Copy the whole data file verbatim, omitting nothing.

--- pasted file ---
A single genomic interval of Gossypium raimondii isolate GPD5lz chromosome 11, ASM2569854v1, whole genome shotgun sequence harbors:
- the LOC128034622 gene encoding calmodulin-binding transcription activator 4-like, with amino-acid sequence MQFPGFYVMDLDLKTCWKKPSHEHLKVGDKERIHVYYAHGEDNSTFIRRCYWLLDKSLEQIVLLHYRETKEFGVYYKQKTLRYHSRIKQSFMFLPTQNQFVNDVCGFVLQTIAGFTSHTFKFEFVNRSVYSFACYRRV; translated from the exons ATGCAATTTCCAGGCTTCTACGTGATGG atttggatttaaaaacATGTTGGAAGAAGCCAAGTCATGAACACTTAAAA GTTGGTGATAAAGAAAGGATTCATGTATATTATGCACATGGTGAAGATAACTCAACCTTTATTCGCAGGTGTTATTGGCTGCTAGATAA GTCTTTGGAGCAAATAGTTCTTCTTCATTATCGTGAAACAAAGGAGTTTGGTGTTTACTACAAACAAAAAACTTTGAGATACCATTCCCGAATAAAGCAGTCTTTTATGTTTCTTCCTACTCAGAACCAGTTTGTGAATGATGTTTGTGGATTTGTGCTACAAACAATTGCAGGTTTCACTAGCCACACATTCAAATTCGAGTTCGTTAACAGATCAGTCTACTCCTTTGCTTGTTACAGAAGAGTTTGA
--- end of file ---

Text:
A single genomic interval of Gossypium raimondii isolate GPD5lz chromosome 11, ASM2569854v1, whole genome shotgun sequence harbors:
- the LOC128034622 gene encoding calmodulin-binding transcription activator 4-like, with amino-acid sequence MQFPGFYVMDLDLKTCWKKPSHEHLKVGDKERIHVYYAHGEDNSTFIRRCYWLLDKSLEQIVLLHYRETKEFGVYYKQKTLRYHSRIKQSFMFLPTQNQFVNDVCGFVLQTIAGFTSHTFKFEFVNRSVYSFACYRRV; translated from the exons ATGCAATTTCCAGGCTTCTACGTGATGG atttggatttaaaaacATGTTGGAAGAAGCCAAGTCATGAACACTTAAAA GTTGGTGATAAAGAAAGGATTCATGTATATTATGCACATGGTGAAGATAACTCAACCTTTATTCGCAGGTGTTATTGGCTGCTAGATAA GTCTTTGGAGCAAATAGTTCTTCTTCATTATCGTGAAACAAAGGAGTTTGGTGTTTACTACAAACAAAAAACTTTGAGATACCATTCCCGAATAAAGCAGTCTTTTATGTTTCTTCCTACTCAGAACCAGTTTGTGAATGATGTTTGTGGATTTGTGCTACAAACAATTGCAGGTTTCACTAGCCACACATTCAAATTCGAGTTCGTTAACAGATCAGTCTACTCCTTTGCTTGTTACAGAAGAGTTTGA